Genre spotlight: dystopian fiction

Dystopia has really come to the fore in the last few years. It’s completely taken over the shelves and the screens – fourth films in the Hunger Games and Divergent trilogies (you work that one out) appeared in cinemas either late last year, or early in 2016.

If it’s not gonna go away, we may as well pay attention. The aforementioned aren’t the only dystopian works you should look out for though.

The Hunger Games by Suzanne Collins

The Hunger Games brought a whole new audience to dystopian fiction, and it’s not hard to see why.

In a country founded in the remains of North America following a great and terrible war (probably what will happen if Donald Trump gets the gig), the young citizens of Panem try to appease the gods by fighting to the death in a televised bloodbath.

All goes fairly well and numerous children are slain until the 74th installment, when a young woman from District 12 volunteers herself to fight in her sister’s place. What starts next is a rebellion Panem wasn’t prepared for.

Gone Series by Michael Grant

Imagine waking up one morning and everyone you know over the age of 15 has disappeared.

This is a fate bestowed upon a bunch of young teenagers in California, who must also fight against the Void, it’s voice, and the inevitable question- where will they go when they’ve reached 15?

There are six books in the Gone series, and they’re all really worth the read if The Hunger Games left you wanting more.

Divergent series by Veronica Roth

No, not the Penneys version of The Hunger Games, thank you.

In a future Chicago, young people must make a choice of one between five factions they feel fit in best with their personality: Abnegation, Dauntless, Erudite, Candor, and Amity. Because, you know, multiple personalities are not a thing.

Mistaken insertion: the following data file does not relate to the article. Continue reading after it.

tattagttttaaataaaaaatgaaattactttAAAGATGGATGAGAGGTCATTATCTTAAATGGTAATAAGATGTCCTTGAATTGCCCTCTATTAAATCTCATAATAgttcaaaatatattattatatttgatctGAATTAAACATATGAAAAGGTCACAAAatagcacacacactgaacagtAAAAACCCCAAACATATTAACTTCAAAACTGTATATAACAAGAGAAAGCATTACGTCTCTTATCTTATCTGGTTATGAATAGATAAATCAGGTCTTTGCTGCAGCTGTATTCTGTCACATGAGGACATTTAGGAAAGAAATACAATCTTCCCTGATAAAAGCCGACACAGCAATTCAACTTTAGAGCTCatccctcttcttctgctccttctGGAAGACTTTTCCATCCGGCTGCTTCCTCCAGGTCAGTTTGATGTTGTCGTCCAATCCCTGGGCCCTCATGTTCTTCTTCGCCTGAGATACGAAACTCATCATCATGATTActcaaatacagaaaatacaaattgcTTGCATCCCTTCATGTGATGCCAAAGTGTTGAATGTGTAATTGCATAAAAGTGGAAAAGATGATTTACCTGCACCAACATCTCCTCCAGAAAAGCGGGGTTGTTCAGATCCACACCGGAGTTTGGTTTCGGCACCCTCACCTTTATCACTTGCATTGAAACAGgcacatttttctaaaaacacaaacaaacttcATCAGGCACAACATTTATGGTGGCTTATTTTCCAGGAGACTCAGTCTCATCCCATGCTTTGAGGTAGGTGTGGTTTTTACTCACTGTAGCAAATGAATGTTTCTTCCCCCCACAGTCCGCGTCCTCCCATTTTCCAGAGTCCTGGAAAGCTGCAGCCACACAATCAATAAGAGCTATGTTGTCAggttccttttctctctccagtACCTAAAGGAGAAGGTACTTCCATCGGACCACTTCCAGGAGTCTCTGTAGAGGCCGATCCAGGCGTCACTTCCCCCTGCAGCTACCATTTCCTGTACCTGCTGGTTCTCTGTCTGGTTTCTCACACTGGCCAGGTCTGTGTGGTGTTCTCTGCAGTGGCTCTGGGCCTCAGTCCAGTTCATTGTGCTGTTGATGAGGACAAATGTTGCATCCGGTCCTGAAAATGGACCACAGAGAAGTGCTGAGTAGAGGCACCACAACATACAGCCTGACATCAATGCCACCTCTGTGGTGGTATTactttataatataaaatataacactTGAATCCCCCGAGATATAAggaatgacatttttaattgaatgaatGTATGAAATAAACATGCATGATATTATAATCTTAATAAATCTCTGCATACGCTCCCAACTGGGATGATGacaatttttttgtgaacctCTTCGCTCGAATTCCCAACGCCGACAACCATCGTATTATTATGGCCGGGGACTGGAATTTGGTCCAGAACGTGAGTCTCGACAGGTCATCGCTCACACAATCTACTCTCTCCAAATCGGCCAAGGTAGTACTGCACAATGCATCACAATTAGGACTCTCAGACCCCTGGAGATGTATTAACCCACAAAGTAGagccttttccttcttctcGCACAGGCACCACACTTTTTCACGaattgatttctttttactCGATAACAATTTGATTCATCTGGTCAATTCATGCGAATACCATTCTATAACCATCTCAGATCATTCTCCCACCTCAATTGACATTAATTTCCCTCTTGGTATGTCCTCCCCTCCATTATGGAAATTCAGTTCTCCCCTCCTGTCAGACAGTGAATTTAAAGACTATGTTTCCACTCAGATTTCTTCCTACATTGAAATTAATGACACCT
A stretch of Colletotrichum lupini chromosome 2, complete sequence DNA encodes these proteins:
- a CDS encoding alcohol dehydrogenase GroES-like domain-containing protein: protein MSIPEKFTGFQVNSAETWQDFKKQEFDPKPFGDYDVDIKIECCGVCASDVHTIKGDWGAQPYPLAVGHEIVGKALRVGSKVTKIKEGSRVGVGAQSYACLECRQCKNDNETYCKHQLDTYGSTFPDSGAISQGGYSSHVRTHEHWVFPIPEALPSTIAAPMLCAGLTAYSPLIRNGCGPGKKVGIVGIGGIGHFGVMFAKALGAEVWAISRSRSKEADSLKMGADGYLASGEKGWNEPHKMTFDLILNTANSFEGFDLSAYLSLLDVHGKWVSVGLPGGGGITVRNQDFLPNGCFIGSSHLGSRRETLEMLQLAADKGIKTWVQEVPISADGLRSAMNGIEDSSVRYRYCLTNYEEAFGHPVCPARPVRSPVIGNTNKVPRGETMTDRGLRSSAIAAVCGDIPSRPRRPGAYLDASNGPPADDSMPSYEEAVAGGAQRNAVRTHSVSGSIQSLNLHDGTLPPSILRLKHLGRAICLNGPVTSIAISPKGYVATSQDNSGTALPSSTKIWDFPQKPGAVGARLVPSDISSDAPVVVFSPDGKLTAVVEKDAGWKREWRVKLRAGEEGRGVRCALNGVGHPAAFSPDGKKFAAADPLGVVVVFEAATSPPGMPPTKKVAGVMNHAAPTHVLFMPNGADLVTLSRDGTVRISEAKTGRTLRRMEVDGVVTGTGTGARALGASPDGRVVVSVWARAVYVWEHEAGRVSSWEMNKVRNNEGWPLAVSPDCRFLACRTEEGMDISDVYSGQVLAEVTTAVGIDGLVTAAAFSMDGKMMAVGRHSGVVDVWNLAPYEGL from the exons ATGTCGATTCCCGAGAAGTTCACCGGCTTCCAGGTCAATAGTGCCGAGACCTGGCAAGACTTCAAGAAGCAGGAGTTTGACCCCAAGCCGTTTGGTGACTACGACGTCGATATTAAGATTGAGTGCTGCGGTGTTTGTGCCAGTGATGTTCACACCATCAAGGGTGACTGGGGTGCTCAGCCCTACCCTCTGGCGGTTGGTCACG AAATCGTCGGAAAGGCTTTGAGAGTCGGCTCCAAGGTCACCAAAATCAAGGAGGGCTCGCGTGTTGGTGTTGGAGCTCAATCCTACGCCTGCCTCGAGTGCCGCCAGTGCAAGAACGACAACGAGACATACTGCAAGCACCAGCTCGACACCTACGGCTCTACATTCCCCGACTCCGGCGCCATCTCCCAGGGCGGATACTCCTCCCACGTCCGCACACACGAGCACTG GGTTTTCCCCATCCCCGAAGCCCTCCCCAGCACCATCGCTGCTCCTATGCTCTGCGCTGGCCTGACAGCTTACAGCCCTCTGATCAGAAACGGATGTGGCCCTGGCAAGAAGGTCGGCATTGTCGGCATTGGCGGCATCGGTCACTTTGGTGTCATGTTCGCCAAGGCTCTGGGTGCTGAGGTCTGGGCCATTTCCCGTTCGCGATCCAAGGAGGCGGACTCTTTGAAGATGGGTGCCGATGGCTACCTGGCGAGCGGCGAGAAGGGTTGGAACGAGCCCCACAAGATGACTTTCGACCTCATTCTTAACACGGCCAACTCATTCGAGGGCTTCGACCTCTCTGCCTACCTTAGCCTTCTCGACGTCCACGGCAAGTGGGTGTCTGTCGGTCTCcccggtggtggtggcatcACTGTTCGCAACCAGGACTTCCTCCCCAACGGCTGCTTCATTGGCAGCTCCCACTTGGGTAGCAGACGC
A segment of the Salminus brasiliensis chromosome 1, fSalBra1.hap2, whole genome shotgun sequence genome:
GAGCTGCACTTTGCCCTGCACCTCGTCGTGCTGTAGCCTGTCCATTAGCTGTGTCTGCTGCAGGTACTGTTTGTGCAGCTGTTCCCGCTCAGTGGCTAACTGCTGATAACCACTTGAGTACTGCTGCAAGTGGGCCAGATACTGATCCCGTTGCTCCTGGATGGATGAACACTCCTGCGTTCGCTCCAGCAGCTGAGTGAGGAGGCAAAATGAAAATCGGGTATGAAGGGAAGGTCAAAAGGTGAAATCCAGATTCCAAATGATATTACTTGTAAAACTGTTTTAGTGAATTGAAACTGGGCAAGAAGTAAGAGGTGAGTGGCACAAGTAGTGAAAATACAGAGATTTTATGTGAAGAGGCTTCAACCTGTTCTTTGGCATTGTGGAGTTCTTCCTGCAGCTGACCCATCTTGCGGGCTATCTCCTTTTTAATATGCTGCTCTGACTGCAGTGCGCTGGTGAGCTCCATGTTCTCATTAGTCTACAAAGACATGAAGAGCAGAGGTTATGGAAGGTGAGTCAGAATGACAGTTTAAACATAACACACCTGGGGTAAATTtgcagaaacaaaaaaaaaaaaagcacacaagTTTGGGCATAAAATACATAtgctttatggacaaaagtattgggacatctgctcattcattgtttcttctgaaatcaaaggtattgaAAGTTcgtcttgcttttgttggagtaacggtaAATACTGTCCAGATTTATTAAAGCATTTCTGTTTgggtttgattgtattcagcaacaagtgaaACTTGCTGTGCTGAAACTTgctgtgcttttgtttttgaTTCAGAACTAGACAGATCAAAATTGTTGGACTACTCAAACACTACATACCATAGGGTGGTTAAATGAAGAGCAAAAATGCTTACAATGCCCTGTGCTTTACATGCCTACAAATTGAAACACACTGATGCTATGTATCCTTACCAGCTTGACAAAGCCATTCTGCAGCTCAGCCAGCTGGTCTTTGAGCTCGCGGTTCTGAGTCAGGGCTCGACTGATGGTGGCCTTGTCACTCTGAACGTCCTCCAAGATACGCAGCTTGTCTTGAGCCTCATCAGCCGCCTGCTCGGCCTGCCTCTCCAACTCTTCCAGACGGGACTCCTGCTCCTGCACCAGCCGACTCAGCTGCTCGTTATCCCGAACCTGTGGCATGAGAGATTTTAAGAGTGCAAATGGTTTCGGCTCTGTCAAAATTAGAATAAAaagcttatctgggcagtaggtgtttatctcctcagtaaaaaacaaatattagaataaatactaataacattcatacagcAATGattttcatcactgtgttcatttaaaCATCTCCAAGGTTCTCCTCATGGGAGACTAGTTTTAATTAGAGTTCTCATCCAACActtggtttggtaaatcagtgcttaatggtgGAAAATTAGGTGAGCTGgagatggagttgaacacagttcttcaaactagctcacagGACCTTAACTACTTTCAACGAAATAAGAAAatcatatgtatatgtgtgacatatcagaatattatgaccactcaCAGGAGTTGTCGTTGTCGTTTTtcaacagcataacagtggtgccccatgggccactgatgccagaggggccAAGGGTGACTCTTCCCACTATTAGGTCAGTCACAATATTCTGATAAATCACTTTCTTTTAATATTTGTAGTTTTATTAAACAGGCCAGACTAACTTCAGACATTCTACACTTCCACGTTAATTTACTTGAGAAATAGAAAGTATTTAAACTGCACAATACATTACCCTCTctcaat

On the day of her choosing ceremony, Tris Prior comes to a horrifying realisation. She doesn’t actually fit into just one of them.

People like Tris are named as Divergent, and the government are hell bent on destroying any Divergent they meet.

The Call by Peadar O Guilín

Ireland has been taken over by the Sídhe, ancient fairies who are out to reclaim their lands. And they’re out for blood.

Once you hear the horn sounding, you know you have been Called. You’ve been transported to a foreign and unfamiliar land. You now have three minutes and 14 seconds to outrun the Sídhe and survive, but they don’t make it easy on you.

This is a fantastic YA thriller, perfect reading for Halloween week.

Only Ever Yours by Louise O Neill

Women are no longer birthed, but rather manufactured. Their sole purpose in life now is to prepare themselves to be one of three things: a companion to male suitors, a teacher who will help the next “generation” of young women to prepare themselves, or prostitutes.

frieda and isobel are two such women, or eves, and their 16th year is approaching. There are rumours the Father will choose his bride from the women offered this year, and both frieda and isobel (oh, women’s names aren’t capitalised. They’re not important enough) are in with a pretty good chance of being the lucky girl.

Except for one problem. isobel has started to gain weight.

The Handmaid’s Tale by Margaret Atwood

Once upon a time, in the recent future, a country went wrong. That country was the Republic of Gilead. Disease has left over three quarters of the female population infertile, so those few who are still able to conceive are sent as Handmaids to the Wives of Commanders. They lose pretty much all autonomy, and their sole task is to provide the family with children.

Offred is one such Handmaid, and is owned by the Commander and his wife Serena Joy. She is only permitted to go to the shop with another Handmaid, and so travels with Ofglen. As the story progresses, you learn about Offred’s previous life before Gilead’s reign began, and find out just how harrowing life is now for women.


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